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Reading it on the internet doesn’t make it true

March 18, 2013 - Linda Lobeck
It’s like that commercial you see where people believe everything they read on the internet is true. I’m just the opposite. I’m a skeptic, so I usually question everything I read on the internet including what's on Facebook that people post from some place else. People post many things that they genuinely feel are real. Often times they are trying to do a good deed by passing this information along to all of their contacts. It’s everything from someone that is missing somewhere in the country to items you can get for free just by filling out some information. There have been a lot of these types of posts recently on winning a free iPod or other hi-tech item.

I know of some people who went ahead and filled out the information and now they have been inundated by phone calls and e-mails since their personal information has been given out. A word to the wise as my mother always said, “If it sounds too good to be true, it usually is.”

Over the weekend there were several postings on Facebook about Clay Matthews of the Green Bay Packers being injured in a car accident and breaking both of his legs.

Like most people on a weekend, my husband is watching sports and I think he would have heard something about this if that was true. Many people posted the link to this website for entertainment that tries to capture ads with these kinds of fake stories.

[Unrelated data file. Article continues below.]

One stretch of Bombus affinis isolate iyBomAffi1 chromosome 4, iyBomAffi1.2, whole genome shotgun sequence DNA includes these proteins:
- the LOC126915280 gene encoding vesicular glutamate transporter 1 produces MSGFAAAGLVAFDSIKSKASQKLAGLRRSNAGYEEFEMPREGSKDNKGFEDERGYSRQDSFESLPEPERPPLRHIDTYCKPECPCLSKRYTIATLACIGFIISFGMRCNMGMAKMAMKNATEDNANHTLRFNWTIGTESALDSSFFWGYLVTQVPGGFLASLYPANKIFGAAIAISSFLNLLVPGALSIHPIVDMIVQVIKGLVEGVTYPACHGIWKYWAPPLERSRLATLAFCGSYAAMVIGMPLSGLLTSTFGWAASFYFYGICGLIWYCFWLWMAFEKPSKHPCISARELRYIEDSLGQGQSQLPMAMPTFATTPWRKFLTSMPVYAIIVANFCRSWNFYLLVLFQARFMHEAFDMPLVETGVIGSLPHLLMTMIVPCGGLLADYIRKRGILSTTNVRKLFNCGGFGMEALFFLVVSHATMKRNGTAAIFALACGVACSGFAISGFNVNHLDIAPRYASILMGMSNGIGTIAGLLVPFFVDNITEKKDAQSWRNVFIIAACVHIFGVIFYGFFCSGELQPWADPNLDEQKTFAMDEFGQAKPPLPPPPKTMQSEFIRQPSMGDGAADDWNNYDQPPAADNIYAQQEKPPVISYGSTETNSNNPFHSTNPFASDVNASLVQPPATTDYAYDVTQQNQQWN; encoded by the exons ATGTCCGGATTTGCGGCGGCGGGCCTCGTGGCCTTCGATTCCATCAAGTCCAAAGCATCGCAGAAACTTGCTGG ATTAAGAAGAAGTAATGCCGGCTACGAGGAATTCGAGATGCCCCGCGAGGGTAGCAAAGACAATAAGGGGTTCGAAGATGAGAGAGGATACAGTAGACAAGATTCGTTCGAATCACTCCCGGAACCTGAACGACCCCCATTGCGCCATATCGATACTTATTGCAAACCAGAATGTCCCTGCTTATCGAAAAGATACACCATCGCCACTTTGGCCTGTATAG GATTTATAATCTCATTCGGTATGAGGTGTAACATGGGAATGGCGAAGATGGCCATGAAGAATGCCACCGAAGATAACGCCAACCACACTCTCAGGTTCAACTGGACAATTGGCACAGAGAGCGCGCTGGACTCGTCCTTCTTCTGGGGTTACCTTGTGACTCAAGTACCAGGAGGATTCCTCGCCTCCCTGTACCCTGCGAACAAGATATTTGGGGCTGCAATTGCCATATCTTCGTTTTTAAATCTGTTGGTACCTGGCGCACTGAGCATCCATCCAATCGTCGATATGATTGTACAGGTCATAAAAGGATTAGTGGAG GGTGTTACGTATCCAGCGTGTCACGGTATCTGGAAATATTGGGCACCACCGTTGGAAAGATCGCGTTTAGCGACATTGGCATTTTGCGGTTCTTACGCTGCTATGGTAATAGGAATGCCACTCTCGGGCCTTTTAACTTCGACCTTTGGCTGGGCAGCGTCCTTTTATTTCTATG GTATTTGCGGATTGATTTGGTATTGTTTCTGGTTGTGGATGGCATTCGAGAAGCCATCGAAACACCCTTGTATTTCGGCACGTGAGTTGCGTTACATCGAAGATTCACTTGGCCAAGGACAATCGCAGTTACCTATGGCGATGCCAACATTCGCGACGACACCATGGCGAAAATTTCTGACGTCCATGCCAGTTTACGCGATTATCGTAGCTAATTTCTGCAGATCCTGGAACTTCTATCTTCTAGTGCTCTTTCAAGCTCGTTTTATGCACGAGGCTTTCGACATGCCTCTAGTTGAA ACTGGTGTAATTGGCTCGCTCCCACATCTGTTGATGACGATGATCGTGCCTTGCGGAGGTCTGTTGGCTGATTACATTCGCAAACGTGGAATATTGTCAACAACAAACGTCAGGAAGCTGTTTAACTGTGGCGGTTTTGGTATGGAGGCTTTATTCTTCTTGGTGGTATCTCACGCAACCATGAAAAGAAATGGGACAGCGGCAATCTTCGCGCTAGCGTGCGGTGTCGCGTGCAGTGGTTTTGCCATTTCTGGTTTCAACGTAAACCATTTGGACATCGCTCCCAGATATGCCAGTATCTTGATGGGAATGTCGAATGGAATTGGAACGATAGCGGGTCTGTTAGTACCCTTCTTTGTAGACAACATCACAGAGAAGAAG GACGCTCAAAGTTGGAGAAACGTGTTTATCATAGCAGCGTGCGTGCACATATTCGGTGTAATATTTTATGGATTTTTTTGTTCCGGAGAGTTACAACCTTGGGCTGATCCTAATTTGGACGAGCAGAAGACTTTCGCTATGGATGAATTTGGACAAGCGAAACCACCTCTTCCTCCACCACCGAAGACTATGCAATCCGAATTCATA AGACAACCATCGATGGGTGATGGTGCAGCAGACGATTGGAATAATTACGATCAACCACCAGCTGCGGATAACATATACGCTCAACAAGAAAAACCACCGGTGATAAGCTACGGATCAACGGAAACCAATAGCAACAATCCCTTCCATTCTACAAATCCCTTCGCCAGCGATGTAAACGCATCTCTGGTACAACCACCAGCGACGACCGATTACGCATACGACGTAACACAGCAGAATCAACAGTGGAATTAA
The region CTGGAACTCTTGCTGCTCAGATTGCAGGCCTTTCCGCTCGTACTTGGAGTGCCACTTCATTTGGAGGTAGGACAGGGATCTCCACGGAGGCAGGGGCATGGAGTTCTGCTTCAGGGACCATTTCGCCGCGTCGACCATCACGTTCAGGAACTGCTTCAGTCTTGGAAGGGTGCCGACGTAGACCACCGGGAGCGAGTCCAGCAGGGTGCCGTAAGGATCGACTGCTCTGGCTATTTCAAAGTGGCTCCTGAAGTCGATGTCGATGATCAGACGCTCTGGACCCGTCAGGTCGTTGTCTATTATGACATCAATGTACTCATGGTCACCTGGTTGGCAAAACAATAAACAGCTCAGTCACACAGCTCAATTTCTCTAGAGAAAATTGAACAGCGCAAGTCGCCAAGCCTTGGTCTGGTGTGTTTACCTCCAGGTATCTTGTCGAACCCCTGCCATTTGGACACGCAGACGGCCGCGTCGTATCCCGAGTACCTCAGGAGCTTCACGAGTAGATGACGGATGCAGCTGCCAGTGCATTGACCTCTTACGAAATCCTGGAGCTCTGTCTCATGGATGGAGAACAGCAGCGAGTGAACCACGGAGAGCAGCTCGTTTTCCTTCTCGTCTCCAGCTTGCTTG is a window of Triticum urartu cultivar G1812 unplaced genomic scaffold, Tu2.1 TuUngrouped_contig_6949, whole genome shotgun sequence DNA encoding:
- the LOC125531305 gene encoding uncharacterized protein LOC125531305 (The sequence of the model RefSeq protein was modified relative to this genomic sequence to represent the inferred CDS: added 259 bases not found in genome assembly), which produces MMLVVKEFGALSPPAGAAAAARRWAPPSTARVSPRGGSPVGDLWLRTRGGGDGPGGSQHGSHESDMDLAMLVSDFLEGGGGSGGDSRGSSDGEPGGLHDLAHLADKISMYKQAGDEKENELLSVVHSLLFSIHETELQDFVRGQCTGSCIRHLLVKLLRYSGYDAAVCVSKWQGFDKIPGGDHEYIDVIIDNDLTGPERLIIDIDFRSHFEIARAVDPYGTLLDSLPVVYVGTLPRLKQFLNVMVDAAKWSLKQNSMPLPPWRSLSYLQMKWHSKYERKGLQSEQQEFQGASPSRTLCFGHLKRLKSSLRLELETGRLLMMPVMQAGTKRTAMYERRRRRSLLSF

On the NBC sports website, profootballtalk, there is a story posted, “No, Clay Matthews didn’t break both legs in a car accident: Posted by Mike Florio on March 17, the story states, “It seems like every few weeks a phony report emerges of a big-name player breaking both legs in a car accident. As best we can tell, it started last year with Falcons receiver Julio Jones. Other high-profile NFL stars who supposedly broke both legs in a car accident include Cowboys quarterback Tony Romo and Broncos quarterback Peyton Manning. The gag has become so obvious that we now ignore the made-up accounts. But we’re mentioning it again now because the most recent supposed victim of the Buick-double-leg-break is Packers linebacker Clay Matthews. And we’ve been flooded with emails and tweets inquiring about the situation. It’s phony. And, in time, a phony report regarding the same topic will be made about another NFL player. And another. And another. The sad part is that, if/when a big-name NFL players actually does break both legs in a car accident, no one will believe it.”

As a true skeptic when I hear about something like this, I’m quick to say, “If you heard about it on Facebook or the internet, it’s probably not true.”


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